My wife’s background is typical of many Thai women. Her father died in a motorcycle accident when she was 13 years of age and she finished school after grade 9 as she was not able to afford grade 10 where there is a nominal charge. She worked as a farm labourer as well as construction stints in Bangkok carrying pails of cement in the construction of high-rise buildings. She hooked up with a Thai guy she knew from school at the age of 20 and he fathered 2 children with her in the village. He worked selling BBQ chicken via a motorcycle cart and got drunk on cheap Thai whisky every weekend. They lived with her mother. They never married and he often beat her so eventually they told him to move out. He is dead now, apparently died drunk while riding a motorbike.

She decided she needed to leave the village to earn some money. She left the children in the grandmother’s care, and then left for Phuket to work as a maid in a resort. While there, she met her second boyfriend, married, and had her 3rd child. They lived with his family who were fairly well off by Thai standards. The problem was the husband cheated on her and she forgave him the first time, but not the second. The mother-in-law begged to keep the girl as she had had 4 boys and had always wanted a girl.

She left her daughter and returned to her mother’s house and her 2 previous children. Her future looked bleak and she was fed up with Thai men and at the age of 27 was willing to try something completely different. The village gossip said there was money to be made in the bars of Bangkok and she left the village with a borrowed 3K baht and a phone number to call when she arrived in Bangkok.

That was when we met. I guess it is the teacher in me as I usually want to know how smart a person is. Language was a barrier, so I resorted to mental math such as what is 247 + 129. It turns out she was smart and quick with the answers. It turned out she had done well in school despite the fact her mother was illiterate and of no help.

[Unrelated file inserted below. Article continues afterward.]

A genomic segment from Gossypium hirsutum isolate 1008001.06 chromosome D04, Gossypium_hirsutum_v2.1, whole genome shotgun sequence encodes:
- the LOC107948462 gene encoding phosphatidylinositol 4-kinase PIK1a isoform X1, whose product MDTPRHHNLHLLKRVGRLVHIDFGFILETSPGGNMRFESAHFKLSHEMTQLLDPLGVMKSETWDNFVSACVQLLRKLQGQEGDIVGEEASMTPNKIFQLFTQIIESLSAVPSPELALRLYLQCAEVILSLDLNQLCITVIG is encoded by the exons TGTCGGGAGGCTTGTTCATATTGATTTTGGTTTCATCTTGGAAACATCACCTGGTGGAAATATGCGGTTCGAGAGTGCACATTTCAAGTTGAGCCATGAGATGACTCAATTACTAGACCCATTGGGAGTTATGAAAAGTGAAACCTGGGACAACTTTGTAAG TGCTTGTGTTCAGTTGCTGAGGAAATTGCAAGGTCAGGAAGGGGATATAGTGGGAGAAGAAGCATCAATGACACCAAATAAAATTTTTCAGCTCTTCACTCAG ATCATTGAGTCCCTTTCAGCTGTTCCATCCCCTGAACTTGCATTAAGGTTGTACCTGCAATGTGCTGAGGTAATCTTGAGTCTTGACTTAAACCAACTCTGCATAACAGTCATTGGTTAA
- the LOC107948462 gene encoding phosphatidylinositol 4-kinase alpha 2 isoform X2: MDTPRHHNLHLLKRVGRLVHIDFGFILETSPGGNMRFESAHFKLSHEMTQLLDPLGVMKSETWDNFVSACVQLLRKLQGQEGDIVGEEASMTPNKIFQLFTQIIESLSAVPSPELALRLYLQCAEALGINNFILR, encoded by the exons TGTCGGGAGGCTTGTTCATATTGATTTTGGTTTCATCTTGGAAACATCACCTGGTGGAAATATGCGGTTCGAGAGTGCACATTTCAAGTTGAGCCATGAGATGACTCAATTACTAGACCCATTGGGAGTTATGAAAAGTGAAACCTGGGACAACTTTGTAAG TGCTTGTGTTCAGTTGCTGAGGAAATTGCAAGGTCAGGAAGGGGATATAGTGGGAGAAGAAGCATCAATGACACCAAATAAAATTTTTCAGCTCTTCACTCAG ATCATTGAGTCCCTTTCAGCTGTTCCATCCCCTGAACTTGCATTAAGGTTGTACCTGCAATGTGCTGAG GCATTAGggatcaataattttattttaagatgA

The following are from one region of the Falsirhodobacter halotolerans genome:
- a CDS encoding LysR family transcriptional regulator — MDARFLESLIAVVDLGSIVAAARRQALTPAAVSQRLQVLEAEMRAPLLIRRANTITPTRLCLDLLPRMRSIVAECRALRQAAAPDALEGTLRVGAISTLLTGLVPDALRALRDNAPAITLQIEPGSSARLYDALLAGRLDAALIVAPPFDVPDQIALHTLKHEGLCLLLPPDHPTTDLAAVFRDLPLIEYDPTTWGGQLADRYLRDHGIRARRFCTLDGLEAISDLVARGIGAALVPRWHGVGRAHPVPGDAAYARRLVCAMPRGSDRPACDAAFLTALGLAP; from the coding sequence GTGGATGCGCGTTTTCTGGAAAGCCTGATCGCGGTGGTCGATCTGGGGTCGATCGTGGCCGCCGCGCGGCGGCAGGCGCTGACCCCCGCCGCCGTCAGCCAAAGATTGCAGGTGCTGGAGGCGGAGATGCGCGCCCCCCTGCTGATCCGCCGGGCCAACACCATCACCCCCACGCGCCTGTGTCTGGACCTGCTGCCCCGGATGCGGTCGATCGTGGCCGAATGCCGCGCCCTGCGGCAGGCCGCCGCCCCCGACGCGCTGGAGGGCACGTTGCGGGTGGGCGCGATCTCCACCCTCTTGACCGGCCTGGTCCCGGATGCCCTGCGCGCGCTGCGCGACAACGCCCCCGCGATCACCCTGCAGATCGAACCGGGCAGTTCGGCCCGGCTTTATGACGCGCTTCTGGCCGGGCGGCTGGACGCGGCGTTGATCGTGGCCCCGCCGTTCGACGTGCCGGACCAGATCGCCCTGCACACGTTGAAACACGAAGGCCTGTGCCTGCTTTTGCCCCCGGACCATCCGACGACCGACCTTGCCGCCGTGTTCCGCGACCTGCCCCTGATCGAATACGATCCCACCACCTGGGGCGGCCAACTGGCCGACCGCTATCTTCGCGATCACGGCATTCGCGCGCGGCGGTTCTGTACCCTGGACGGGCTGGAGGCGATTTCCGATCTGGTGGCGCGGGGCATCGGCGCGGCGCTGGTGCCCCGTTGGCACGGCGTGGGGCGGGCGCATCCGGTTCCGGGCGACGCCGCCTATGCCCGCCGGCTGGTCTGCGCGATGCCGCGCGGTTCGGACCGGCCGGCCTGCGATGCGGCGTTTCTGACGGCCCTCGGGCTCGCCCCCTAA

After about 3 days of barfining, I made the decision to buy her out of the bar for the usual 10K baht and we lived together on Soi 22 for the next year. Life was good and over the next 6 months she progressed quickly in learning to speak English. We partied a lot and lived well. Then one morning she told me something I had already figured out, “I think I am pregnant”.

I thought, no use thinking, and off to the Cabbage and Condoms abortion clinic we went for an ultrasound. Sure enough, there was a little speck. I asked her what she wanted to do and we played, ‘Up to You’ for the next 5 days until one day, we left the apartment and I sat down on the curb and stated that we are not moving until you make a decision. After about 10 minutes, she asked, ‘If I keep the child, will you stay with me?’ I answered it is our child, of course.

After reflecting on my decision, and being 63 years of age, I texted my buddy and asked him to meet us at Queen’s Park for a beer. We met at the bar, and I tentatively told my best friend that my girlfriend was pregnant. I expected, ‘WTF, how could you be so stupid!’, but my friend replied, ‘Children are God’s gift to mankind.’ And 7 years later I understand the wisdom of his words.

There is lots more to tell about the next 6 years before Covid arrived and if there is interest I will relate the my story of living and loving a Thai girl, having a child at 63, getting married (civil ceremony only) and the trials and tribulations of getting your Thai lady permanent residence in your home country.

Jimmy

The author of this article cannot be contacted.